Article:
Ask the Experts

Q: “Must I Helicopter to Teach My Teen Time-Management Skills?”

Your teen’s executive functions are weak, and his time management needs help. But he doesn’t want to hear this (or solutions) from you. Should you hover and push? Or retreat and let him fail? An ADHD coach weighs in.

Overprotective couple hovering with a telescope and a binoculars, watching over their children.
Overprotective couple hovering with a telescope and a binoculars, watching over their children.

Q: “I’m trying to work on time management with my 15-year-old son before he returns to school, but it feels hopeless. He won’t listen to me or try my suggestions because he either doesn’t like my ideas or feels he can do it alone. It’s always a fight. It gets toxic at worst and frustrating at best. Should I force him to do it my way or leave him alone?” — HopelessMom

Hi HopelessMom:

It’s exhausting and frustrating to share tips and tools to help your child, only to be repeatedly rebuffed or shut down.

So, what is the right thing to do? How much should you push vs. back off? And can you really teach him the skills he needs to be successful? The short answer: Absolutely!

The long answer: Time-management challenges affect most teens — especially those with attention deficits and executive dysfunction. I’ve heard countless stories from parent-coaching clients and friends about their teens — tales of research papers written the night before they were due, struggles to get out the door in the morning, or consistently being late for activities — that, when examined closely, are all centered around time-management issues. And unfortunately, these issues — and parents’ efforts to address them — tend to create a very toxic environment in the household.

While this problem is ubiquitous, common ground can be found. Because though teens will insist, “It’s not a problem,” or “I’ve got everything under control,” or worse, “I don’t need your help,” very few teenagers enjoy all-nighters, last-minute scrambles, or constant arguments with their parents.

[Free Resource: Transform Your Teen’s Apathy Into Engagement]

Teens want to do well. And succeed. They just don’t always know how or want to do it their way. If we start with those understandings, we can get on the path to success. Together.

I’m often asked if all my student coaching clients are “success stories.” No, of course not. But many are. Here are the three important lessons I’ve learned along the way.

Lesson #1: Neither Helicopter Nor Hands-Off Parenting Is 100% Right

Parent involvement is critical to helping a student succeed. I don’t mean you need to turn into a helicopter parent and hover over your teen each minute. It also does not mean being completely hands-off and letting your teen figure out everything on their own. Granted, your degree of involvement will depend on your teen. But whether you’re offering support and guidance from the sidelines or providing scaffolding every step of the way, creating the proper nurturing, collaborative, and positive environment in which your teen can reinforce what they’ve learned is essential for them to master these skills.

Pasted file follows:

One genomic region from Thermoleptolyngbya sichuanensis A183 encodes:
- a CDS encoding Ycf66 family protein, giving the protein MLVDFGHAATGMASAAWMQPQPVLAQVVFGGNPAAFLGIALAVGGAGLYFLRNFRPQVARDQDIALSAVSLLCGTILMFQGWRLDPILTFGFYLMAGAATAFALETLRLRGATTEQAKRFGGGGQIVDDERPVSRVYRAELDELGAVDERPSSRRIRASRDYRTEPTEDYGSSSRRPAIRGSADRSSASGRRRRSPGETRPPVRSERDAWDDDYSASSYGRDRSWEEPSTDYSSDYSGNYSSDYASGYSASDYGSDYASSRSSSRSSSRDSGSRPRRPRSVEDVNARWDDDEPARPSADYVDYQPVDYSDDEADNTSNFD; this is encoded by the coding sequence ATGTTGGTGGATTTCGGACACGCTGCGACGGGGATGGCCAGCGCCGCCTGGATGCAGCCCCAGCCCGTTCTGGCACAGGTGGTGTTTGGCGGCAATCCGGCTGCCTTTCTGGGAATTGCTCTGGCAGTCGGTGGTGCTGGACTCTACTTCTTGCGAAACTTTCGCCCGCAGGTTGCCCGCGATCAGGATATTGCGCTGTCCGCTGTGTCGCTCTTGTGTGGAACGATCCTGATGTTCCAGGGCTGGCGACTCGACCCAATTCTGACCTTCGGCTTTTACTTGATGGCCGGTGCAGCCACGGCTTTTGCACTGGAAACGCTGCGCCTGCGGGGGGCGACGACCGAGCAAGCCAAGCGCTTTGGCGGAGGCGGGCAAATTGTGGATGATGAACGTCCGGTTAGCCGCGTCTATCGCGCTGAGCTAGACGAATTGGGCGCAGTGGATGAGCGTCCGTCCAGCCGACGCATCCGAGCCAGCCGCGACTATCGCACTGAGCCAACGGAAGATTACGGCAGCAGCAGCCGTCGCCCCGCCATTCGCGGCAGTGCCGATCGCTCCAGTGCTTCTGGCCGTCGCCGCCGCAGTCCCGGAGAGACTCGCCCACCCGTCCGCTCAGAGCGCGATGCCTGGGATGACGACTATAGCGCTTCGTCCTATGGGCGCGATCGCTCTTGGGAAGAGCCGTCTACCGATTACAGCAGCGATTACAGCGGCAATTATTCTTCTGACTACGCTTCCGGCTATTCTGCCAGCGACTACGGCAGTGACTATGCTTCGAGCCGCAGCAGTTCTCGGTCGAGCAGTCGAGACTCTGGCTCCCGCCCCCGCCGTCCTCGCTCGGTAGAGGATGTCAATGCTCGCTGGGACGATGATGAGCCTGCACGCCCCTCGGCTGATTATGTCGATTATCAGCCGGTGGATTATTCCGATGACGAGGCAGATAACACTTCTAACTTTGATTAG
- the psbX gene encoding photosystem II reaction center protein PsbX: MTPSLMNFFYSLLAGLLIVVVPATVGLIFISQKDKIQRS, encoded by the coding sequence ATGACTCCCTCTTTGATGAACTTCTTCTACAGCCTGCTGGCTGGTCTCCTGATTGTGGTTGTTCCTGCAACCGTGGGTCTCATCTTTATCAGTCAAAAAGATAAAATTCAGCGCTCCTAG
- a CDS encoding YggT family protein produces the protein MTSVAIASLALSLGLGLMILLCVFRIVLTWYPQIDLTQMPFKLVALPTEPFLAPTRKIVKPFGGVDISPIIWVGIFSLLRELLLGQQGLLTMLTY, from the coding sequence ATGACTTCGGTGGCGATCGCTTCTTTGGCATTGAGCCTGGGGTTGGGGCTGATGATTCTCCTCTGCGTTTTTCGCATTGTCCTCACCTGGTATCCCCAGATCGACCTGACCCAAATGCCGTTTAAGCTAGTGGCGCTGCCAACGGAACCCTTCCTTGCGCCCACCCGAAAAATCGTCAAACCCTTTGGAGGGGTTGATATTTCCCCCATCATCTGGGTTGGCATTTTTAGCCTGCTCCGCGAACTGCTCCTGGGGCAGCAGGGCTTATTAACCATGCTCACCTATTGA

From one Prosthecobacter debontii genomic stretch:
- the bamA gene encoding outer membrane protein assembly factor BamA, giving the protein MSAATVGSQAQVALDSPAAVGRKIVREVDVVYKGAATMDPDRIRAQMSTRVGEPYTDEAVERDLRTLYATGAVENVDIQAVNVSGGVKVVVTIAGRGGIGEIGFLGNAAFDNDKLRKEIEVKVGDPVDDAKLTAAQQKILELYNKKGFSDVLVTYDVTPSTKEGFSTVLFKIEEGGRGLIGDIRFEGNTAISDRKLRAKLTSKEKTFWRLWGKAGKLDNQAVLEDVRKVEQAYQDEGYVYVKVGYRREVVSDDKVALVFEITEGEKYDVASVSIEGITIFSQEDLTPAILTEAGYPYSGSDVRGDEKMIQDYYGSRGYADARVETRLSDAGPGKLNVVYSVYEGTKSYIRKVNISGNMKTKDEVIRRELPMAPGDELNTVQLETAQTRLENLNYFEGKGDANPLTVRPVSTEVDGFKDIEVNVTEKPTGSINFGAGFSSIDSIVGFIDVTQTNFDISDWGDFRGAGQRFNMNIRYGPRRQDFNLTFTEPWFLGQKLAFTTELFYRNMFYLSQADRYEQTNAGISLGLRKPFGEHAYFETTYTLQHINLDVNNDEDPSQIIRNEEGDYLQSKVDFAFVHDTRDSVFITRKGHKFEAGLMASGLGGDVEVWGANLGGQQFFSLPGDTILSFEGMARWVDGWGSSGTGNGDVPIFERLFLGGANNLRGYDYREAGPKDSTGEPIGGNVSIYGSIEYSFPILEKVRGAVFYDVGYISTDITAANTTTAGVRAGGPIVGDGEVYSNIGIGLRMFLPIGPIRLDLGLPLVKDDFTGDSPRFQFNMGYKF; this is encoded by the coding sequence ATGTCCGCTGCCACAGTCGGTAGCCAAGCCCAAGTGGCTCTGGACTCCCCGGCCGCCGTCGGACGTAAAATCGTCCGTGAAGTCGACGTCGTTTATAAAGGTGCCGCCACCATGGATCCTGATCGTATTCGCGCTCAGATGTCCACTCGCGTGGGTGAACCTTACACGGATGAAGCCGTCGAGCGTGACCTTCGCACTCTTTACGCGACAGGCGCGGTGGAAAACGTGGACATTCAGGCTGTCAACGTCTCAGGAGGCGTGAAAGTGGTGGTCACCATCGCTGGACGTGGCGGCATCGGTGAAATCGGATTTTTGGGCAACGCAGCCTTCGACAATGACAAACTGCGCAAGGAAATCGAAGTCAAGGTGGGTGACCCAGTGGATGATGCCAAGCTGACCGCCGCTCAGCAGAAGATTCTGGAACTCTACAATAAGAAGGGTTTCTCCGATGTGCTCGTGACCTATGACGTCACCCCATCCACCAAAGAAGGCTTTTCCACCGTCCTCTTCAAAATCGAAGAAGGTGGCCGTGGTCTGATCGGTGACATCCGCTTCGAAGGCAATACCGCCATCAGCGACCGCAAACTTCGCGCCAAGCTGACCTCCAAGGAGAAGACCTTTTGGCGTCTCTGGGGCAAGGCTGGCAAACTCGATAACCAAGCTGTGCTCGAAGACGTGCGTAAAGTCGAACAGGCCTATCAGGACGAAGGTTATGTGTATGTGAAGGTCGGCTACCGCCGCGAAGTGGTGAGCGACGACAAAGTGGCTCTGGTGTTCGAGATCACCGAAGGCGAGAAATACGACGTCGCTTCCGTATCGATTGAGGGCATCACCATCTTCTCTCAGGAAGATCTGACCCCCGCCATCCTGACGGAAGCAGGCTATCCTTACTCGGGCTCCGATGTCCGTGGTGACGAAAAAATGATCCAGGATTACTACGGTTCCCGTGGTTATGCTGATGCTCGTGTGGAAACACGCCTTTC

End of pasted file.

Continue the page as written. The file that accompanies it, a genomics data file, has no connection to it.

Lesson #2: Time-Management Skills Take Practice

Time-management skills are not something to be taught once, mastered, and moved on from. They are LEARNED skills. To master a learned skill, one must PRACTICE. A lot. There is no magic elixir here; consistency is key. Trust me on this one.

[Self-Test: Does My Child Have ADHD?]

When my son was younger, I made every available opportunity and situation into a teaching moment. “Eli, if you need to be at play rehearsal at 5:15 p.m., what time do you need to leave the house?” “We’re leaving the house at 8 p.m. How much more time do you have to get ready?” And my favorite, “What’s your plan on studying for your math test on Friday when you don’t get home from play rehearsal on Thursday night until 9:30 p.m.?” And on it went.

Lesson #3: The Best Teacher Rarely Helicopters

Know when it’s time to bring in professionals.

Your teen needs to be on board and willing to work with you for any strategies to work. And, truthfully, parents aren’t always the best teachers for their children. Whether emotions get in the way or you don’t have the skill set to teach your teen, don’t be hard on yourself. An ADHD/student coach or executive functioning tutor may be the answer. How often have you said, “He won’t listen to me, but he’ll listen to his coach/teacher/tutor!” In my years of practice, even the students most resistant to their parents’ help came around. It just took time.

Don’t get discouraged. Trust yourself — and your son. Try different approaches until you find one that works. Learn together if he will let you. Just keep the lines of communication open. Remember, if it doesn’t work out, you can always bring in a professional. This is only the beginning.

Good Luck.

Helicopter Parent vs. Hands-off: Next Steps

ADHD Family Coach Leslie Josel, of Order Out of Chaos, will answer questions from ADDitude readers about everything from paper clutter to disaster-zone bedrooms and from mastering to-do lists to arriving on time every time.

Submit your questions to the ADHD Family Coach here!

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